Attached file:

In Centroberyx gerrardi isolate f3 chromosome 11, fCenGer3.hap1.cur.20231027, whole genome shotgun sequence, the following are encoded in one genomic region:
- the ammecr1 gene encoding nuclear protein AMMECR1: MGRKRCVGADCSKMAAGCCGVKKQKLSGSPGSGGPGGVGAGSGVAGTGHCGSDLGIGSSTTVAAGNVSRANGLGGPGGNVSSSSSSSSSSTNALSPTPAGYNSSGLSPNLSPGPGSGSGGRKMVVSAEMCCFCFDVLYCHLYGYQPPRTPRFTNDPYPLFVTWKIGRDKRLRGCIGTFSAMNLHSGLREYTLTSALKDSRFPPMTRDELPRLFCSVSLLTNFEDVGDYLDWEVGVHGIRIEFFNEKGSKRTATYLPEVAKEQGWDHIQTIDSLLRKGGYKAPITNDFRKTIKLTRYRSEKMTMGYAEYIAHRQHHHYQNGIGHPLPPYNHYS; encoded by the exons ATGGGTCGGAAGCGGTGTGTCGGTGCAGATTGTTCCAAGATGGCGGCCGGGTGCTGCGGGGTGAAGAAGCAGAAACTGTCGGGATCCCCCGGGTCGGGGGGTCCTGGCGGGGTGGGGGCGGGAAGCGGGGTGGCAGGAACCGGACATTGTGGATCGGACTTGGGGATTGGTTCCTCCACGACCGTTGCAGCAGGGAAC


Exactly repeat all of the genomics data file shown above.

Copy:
In Centroberyx gerrardi isolate f3 chromosome 11, fCenGer3.hap1.cur.20231027, whole genome shotgun sequence, the following are encoded in one genomic region:
- the ammecr1 gene encoding nuclear protein AMMECR1: MGRKRCVGADCSKMAAGCCGVKKQKLSGSPGSGGPGGVGAGSGVAGTGHCGSDLGIGSSTTVAAGNVSRANGLGGPGGNVSSSSSSSSSSTNALSPTPAGYNSSGLSPNLSPGPGSGSGGRKMVVSAEMCCFCFDVLYCHLYGYQPPRTPRFTNDPYPLFVTWKIGRDKRLRGCIGTFSAMNLHSGLREYTLTSALKDSRFPPMTRDELPRLFCSVSLLTNFEDVGDYLDWEVGVHGIRIEFFNEKGSKRTATYLPEVAKEQGWDHIQTIDSLLRKGGYKAPITNDFRKTIKLTRYRSEKMTMGYAEYIAHRQHHHYQNGIGHPLPPYNHYS; encoded by the exons ATGGGTCGGAAGCGGTGTGTCGGTGCAGATTGTTCCAAGATGGCGGCCGGGTGCTGCGGGGTGAAGAAGCAGAAACTGTCGGGATCCCCCGGGTCGGGGGGTCCTGGCGGGGTGGGGGCGGGAAGCGGGGTGGCAGGAACCGGACATTGTGGATCGGACTTGGGGATTGGTTCCTCCACGACCGTTGCAGCAGGGAAC